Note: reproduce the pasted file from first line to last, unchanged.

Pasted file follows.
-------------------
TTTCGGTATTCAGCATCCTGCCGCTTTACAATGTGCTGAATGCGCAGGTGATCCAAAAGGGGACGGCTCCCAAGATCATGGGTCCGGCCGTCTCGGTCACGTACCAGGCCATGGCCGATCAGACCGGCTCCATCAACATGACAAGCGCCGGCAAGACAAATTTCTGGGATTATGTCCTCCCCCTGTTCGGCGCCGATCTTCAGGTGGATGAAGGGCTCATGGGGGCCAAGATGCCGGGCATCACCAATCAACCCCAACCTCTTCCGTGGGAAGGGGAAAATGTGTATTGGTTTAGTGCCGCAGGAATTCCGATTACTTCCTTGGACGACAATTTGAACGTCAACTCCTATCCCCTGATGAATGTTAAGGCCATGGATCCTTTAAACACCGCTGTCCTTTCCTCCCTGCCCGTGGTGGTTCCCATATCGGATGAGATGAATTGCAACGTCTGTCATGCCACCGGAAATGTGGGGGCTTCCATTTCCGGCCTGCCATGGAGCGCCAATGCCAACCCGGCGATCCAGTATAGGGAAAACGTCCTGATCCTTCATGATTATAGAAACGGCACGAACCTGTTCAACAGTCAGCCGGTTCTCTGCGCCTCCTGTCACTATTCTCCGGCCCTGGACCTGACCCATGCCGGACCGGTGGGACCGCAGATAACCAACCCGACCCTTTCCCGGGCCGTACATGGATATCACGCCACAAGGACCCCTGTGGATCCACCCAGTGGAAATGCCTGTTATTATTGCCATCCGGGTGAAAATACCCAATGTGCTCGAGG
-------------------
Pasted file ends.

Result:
TTTCGGTATTCAGCATCCTGCCGCTTTACAATGTGCTGAATGCGCAGGTGATCCAAAAGGGGACGGCTCCCAAGATCATGGGTCCGGCCGTCTCGGTCACGTACCAGGCCATGGCCGATCAGACCGGCTCCATCAACATGACAAGCGCCGGCAAGACAAATTTCTGGGATTATGTCCTCCCCCTGTTCGGCGCCGATCTTCAGGTGGATGAAGGGCTCATGGGGGCCAAGATGCCGGGCATCACCAATCAACCCCAACCTCTTCCGTGGGAAGGGGAAAATGTGTATTGGTTTAGTGCCGCAGGAATTCCGATTACTTCCTTGGACGACAATTTGAACGTCAACTCCTATCCCCTGATGAATGTTAAGGCCATGGATCCTTTAAACACCGCTGTCCTTTCCTCCCTGCCCGTGGTGGTTCCCATATCGGATGAGATGAATTGCAACGTCTGTCATGCCACCGGAAATGTGGGGGCTTCCATTTCCGGCCTGCCATGGAGCGCCAATGCCAACCCGGCGATCCAGTATAGGGAAAACGTCCTGATCCTTCATGATTATAGAAACGGCACGAACCTGTTCAACAGTCAGCCGGTTCTCTGCGCCTCCTGTCACTATTCTCCGGCCCTGGACCTGACCCATGCCGGACCGGTGGGACCGCAGATAACCAACCCGACCCTTTCCCGGGCCGTACATGGATATCACGCCACAAGGACCCCTGTGGATCCACCCAGTGGAAATGCCTGTTATTATTGCCATCCGGGTGAAAATACCCAATGTGCTCGAGG